Overall Rating: 7.8
Effective action-based episode with some interesting psychological gamesmanship thrown in for fun...but not the kind of episode that leaves one supercharged for the next installment.
The full summary can be found at the Stargate Wiki.
The first season of SGU got on my nerves for a number of reasons - the seeming lack of direction and creativity in the construction of the far-off universe, the melodramatic interpersonal squabbles (complete with unrealistic short-term romances), the loss of of Stargate's usually brimming cup of childlike wonder for the exploration of our world, and a certain fear that, apart from Eli, the show's characters were all unlikeable people and the writers intent on crafting stories to make us hate them all. It was a season about dysfunction...a group of people throw together in a barely-survivable ship completely unprepared to work together, take on leadership roles and enjoy the experience. But with the second season now more than half over, I can view the first with a bit more perspective.
I believe the turning point for this franchise was the episode Trial and Error. Here, a directionless crew is left to wonder why their commanding officer seems to have given up on them. Rush hides away on the command deck, lusting after the true mission of this ship. Wray continues to foment rebellion at every turn, though in much more subtle ways than she has previously attempted. Members of the Lucian Alliance strike team are behind lock and key and a madman (Simeon) undermines the every effort of the others to blend into their new society. This is a picture of an asylum run by the inmates. But after Trial and Error - after Young pulls his sorry ass together and LEADS his people, the crew of Destiny begins to take shape. Rush still needs to be forcefully convinced (by being "outed") and Simeon still needs to die, but by the time we get to this latest installment, we see massive contrast in crew morale, behavior and unity. Young leads - the crew follows...everyone seems to know their place. He even begins mentoring some of the other (non-Rush) scientists. Wray still agitates for humanitarian concerns, but now we see that desire more properly directed. Rush even seems to care about the life of a fellow crew member and gives an impassioned speech about how every member of Destiny's crew is useful and necessary to Chloe following her transformation back to her original DNA - though it is still not clear whether his counsel was merely to humor her or whether he genuinely believed what he said. He and Young even appear to be willing to work together as teammates - a far cry from "it'll never be finished!"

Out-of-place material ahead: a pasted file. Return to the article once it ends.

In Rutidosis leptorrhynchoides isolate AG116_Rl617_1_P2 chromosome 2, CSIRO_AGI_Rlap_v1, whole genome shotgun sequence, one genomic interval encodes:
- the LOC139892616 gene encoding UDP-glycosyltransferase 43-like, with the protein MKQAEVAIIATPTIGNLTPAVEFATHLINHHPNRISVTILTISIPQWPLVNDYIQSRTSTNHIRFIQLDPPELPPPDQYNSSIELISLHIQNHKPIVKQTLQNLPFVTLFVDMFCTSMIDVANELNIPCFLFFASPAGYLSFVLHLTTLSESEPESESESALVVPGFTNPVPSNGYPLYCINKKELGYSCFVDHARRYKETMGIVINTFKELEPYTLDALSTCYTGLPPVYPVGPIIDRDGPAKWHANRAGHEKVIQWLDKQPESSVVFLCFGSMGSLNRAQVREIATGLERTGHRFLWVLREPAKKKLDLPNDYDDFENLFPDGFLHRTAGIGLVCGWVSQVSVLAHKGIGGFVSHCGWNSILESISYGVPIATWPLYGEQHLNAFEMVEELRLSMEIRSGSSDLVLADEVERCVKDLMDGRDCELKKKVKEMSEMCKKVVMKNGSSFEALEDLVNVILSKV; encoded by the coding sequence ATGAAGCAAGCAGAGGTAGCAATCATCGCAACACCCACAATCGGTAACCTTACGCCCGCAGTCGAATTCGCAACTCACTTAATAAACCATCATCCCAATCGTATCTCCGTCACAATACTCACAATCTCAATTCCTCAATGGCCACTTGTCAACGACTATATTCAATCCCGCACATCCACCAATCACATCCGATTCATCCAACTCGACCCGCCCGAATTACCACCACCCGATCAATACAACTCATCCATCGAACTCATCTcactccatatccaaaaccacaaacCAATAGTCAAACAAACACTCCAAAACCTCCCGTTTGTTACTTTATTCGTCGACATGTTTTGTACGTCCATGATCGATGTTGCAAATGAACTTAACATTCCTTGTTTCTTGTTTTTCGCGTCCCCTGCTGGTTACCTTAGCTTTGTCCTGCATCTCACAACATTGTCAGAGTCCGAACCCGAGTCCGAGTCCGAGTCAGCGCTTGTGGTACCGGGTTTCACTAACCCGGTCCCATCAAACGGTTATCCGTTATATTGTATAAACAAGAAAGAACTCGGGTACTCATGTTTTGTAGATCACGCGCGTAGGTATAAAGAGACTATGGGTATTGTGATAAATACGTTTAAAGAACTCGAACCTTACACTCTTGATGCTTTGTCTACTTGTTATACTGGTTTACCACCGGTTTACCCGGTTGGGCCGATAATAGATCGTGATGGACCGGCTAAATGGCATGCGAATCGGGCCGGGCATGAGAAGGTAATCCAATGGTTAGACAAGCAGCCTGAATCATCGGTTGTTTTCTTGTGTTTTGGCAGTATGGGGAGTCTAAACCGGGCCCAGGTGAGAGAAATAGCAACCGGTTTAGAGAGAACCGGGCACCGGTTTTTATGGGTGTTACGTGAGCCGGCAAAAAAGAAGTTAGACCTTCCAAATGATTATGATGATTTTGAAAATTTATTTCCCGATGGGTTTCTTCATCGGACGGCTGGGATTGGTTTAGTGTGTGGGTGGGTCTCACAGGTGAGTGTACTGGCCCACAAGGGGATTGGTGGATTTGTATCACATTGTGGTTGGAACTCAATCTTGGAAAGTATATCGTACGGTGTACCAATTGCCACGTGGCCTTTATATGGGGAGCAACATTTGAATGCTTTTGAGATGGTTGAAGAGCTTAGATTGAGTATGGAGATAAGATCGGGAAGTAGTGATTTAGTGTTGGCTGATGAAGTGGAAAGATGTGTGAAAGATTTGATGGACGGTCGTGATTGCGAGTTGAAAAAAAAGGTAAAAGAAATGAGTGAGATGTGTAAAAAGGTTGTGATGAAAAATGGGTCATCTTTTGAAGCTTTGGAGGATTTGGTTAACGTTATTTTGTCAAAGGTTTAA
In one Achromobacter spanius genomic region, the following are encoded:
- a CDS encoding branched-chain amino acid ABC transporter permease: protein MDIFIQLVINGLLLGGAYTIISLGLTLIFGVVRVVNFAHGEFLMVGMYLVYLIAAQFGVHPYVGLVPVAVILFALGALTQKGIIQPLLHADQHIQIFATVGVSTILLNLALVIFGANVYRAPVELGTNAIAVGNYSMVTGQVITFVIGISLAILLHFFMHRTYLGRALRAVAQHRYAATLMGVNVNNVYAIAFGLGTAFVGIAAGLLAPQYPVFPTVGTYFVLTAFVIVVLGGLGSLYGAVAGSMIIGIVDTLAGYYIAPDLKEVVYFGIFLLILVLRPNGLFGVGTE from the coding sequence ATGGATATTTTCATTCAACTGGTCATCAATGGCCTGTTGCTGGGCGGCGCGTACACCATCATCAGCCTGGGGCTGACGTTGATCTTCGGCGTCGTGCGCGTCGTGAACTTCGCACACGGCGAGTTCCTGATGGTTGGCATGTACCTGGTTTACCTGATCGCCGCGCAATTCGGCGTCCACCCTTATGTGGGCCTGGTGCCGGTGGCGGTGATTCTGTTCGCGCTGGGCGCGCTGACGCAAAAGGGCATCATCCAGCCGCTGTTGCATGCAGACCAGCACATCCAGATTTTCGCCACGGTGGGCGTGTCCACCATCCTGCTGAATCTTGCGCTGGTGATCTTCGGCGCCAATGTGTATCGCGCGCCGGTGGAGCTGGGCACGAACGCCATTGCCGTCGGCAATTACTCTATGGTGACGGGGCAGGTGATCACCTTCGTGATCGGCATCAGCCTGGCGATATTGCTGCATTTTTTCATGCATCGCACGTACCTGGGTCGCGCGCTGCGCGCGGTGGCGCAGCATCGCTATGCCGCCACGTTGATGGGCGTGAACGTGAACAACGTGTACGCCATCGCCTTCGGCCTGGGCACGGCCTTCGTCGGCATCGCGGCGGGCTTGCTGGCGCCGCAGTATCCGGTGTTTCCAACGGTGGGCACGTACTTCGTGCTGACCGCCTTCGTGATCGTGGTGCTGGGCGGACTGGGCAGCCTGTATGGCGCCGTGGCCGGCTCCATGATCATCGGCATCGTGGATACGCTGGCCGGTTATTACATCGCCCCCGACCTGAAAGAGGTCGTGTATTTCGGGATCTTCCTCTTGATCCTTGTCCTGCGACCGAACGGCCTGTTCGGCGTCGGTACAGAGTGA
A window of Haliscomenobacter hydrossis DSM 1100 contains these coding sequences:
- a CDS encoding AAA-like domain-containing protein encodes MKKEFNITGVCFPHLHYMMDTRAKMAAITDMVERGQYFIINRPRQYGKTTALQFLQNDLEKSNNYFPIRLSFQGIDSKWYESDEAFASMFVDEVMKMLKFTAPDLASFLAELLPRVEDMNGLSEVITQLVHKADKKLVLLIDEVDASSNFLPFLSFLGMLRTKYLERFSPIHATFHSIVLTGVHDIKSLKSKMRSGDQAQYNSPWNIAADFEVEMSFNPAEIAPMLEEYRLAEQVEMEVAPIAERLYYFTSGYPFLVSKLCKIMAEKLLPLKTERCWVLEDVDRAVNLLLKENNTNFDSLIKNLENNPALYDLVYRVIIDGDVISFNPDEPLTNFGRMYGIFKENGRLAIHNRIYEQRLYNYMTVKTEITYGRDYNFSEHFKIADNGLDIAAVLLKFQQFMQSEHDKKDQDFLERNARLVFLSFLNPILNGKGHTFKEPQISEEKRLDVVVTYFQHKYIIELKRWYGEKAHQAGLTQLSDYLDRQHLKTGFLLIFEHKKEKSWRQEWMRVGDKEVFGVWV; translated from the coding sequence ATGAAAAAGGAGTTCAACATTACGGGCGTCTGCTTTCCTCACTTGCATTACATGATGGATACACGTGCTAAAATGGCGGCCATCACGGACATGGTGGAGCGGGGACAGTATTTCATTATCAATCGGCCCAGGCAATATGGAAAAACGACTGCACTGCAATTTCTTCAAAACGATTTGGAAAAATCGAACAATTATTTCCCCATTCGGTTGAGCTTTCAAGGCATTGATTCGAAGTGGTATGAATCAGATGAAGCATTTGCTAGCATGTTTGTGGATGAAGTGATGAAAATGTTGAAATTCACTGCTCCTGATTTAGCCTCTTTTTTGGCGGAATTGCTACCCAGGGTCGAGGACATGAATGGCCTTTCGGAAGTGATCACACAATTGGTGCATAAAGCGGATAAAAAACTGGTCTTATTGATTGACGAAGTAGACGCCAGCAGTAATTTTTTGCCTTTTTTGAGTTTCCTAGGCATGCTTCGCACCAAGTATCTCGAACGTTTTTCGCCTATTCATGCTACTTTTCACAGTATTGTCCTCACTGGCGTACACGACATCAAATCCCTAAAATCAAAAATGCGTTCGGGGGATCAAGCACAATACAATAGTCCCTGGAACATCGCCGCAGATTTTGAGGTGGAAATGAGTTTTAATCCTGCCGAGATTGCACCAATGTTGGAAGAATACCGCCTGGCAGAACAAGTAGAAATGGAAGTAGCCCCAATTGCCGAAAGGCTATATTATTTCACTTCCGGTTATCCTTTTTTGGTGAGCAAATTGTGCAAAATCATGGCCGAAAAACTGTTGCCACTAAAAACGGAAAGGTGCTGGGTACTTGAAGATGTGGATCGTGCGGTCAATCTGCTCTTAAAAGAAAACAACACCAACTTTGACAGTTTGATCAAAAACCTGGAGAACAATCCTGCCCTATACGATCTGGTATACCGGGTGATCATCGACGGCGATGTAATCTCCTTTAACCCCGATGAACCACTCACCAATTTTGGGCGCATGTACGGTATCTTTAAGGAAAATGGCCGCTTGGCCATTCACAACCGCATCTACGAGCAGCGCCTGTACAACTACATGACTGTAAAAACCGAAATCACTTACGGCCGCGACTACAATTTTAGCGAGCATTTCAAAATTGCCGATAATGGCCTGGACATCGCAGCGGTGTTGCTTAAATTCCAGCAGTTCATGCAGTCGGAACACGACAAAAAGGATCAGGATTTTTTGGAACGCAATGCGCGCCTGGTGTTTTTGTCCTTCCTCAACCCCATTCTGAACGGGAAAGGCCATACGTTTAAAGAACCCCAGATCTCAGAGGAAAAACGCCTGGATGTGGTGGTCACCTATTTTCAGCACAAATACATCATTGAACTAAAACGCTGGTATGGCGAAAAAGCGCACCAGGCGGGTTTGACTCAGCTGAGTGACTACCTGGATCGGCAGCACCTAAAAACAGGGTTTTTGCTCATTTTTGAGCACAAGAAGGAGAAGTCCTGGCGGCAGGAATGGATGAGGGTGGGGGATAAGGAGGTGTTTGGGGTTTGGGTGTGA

I think the message we're getting from all of this is that to command successfully, we must subjugate our own egos and desires and focus on the needs of our subordinates and that without such a skilled leader, a group of people, no matter how well intentioned, in a dire situation will most likely die. Young is the fulcrum upon which my opinion of this show will pivot - if that's the story they choose to tell in their tragically too-short two-year run (damn you SyFy!! Why cancel a show when its' replacement is crap crap and more crap?!), then I look forward to seeing the conclusion, such as it is.
The alien techno-war is interesting, but not all that original, and the return of the blue man group to the fold brings future potential drama...but...I am less interested in these faceless (communication-less) enemies and more interested in how the crew responds.
Utilitarian script with a lot of action and some interesting moments involving Rush. I want to see some more from Eli in the next couple of episodes - we haven't properly resolved his darker-days moments following Ginn's death - but in general, it was an above-par episode.
Carlyle was outstanding as usual, and Elyse Levesque has the sexy pouting thing down to a science (sorry...but I don't see a lot of skill beyond that in this episode...LOL), but on the whole, not a fantastic acting performance.
Nice to at least HOPE that Rush is beginning to understand why he needs the support of his crew mates...and that includes being tolerant of those who have a belief in the supernatural (even humoring that belief in a sincere way). I don't buy that Rush is starting to HIMSELF believe...not yet...but baby steps.